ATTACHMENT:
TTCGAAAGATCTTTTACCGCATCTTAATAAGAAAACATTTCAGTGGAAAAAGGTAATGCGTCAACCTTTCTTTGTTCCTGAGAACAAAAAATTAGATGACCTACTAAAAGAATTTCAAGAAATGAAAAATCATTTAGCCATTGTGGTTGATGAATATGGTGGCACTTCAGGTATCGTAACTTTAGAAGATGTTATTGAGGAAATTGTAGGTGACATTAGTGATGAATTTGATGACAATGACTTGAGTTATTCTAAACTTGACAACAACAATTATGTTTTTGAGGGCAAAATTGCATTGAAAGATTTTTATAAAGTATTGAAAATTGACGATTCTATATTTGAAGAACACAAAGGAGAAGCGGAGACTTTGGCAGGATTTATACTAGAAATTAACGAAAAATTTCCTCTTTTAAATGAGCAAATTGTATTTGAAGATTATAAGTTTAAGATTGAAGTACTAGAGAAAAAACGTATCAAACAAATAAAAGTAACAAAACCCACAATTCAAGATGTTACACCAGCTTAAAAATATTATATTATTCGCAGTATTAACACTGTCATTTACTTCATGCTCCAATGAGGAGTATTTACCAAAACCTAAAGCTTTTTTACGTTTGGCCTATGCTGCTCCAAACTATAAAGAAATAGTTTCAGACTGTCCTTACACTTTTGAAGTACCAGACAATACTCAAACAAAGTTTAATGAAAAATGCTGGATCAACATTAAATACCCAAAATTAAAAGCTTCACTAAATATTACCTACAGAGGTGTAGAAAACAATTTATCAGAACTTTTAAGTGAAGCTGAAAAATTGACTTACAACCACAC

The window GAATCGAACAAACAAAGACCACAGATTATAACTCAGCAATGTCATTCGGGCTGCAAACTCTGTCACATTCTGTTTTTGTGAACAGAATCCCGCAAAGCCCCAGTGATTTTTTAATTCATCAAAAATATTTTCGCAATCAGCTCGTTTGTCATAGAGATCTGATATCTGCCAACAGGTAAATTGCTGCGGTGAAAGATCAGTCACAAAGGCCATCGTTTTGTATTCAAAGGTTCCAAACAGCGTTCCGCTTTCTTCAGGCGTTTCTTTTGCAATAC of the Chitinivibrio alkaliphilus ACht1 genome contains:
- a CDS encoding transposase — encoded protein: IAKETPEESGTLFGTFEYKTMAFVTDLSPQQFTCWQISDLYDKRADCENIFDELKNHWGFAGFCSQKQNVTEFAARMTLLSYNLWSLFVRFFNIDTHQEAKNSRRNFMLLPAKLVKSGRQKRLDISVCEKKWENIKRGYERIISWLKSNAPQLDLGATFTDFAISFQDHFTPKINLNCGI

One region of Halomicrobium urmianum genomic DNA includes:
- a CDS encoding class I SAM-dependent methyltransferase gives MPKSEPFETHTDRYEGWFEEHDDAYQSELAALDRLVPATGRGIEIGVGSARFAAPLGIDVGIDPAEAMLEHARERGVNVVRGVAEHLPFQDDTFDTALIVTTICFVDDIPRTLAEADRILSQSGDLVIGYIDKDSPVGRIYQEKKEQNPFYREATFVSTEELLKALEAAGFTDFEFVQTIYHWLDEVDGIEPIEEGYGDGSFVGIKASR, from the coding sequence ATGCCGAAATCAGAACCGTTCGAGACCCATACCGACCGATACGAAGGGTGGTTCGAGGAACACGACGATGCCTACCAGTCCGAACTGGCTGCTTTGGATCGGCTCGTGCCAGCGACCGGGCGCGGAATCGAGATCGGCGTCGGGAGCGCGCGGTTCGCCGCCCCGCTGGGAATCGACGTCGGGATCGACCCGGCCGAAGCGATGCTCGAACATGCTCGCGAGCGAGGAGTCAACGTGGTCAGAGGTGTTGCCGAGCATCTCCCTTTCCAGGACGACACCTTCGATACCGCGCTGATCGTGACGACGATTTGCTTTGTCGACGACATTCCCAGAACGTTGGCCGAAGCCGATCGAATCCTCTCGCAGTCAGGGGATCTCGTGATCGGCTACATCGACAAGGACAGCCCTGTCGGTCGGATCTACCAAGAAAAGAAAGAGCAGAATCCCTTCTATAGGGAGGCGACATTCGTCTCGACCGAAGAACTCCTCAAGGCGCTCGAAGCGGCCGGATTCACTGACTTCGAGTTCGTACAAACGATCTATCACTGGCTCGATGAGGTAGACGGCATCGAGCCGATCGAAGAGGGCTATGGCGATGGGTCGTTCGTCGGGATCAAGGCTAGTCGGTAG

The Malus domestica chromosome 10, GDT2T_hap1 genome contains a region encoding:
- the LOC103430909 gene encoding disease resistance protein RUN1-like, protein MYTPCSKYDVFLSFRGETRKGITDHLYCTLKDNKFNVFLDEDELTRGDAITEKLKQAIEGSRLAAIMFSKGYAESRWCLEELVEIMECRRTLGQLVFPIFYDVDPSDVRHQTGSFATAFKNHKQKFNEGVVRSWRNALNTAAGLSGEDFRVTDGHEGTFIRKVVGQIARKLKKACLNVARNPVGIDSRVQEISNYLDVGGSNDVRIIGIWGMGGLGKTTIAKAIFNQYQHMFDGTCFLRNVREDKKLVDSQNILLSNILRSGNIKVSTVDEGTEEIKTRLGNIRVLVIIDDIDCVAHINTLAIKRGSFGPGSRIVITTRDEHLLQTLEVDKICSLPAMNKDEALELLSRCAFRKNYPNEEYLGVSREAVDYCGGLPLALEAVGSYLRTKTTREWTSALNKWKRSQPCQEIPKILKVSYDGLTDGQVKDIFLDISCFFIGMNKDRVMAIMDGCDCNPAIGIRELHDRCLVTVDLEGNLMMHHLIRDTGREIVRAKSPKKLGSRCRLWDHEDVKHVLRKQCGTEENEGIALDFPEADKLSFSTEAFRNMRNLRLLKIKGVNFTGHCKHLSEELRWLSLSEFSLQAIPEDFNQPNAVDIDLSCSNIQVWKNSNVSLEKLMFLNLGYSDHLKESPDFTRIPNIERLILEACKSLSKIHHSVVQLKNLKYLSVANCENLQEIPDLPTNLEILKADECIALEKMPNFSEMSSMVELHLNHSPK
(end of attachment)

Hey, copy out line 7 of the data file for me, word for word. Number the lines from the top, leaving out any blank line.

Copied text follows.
- the LOC103430909 gene encoding disease resistance protein RUN1-like, protein MYTPCSKYDVFLSFRGETRKGITDHLYCTLKDNKFNVFLDEDELTRGDAITEKLKQAIEGSRLAAIMFSKGYAESRWCLEELVEIMECRRTLGQLVFPIFYDVDPSDVRHQTGSFATAFKNHKQKFNEGVVRSWRNALNTAAGLSGEDFRVTDGHEGTFIRKVVGQIARKLKKACLNVARNPVGIDSRVQEISNYLDVGGSNDVRIIGIWGMGGLGKTTIAKAIFNQYQHMFDGTCFLRNVREDKKLVDSQNILLSNILRSGNIKVSTVDEGTEEIKTRLGNIRVLVIIDDIDCVAHINTLAIKRGSFGPGSRIVITTRDEHLLQTLEVDKICSLPAMNKDEALELLSRCAFRKNYPNEEYLGVSREAVDYCGGLPLALEAVGSYLRTKTTREWTSALNKWKRSQPCQEIPKILKVSYDGLTDGQVKDIFLDISCFFIGMNKDRVMAIMDGCDCNPAIGIRELHDRCLVTVDLEGNLMMHHLIRDTGREIVRAKSPKKLGSRCRLWDHEDVKHVLRKQCGTEENEGIALDFPEADKLSFSTEAFRNMRNLRLLKIKGVNFTGHCKHLSEELRWLSLSEFSLQAIPEDFNQPNAVDIDLSCSNIQVWKNSNVSLEKLMFLNLGYSDHLKESPDFTRIPNIERLILEACKSLSKIHHSVVQLKNLKYLSVANCENLQEIPDLPTNLEILKADECIALEKMPNFSEMSSMVELHLNHSPK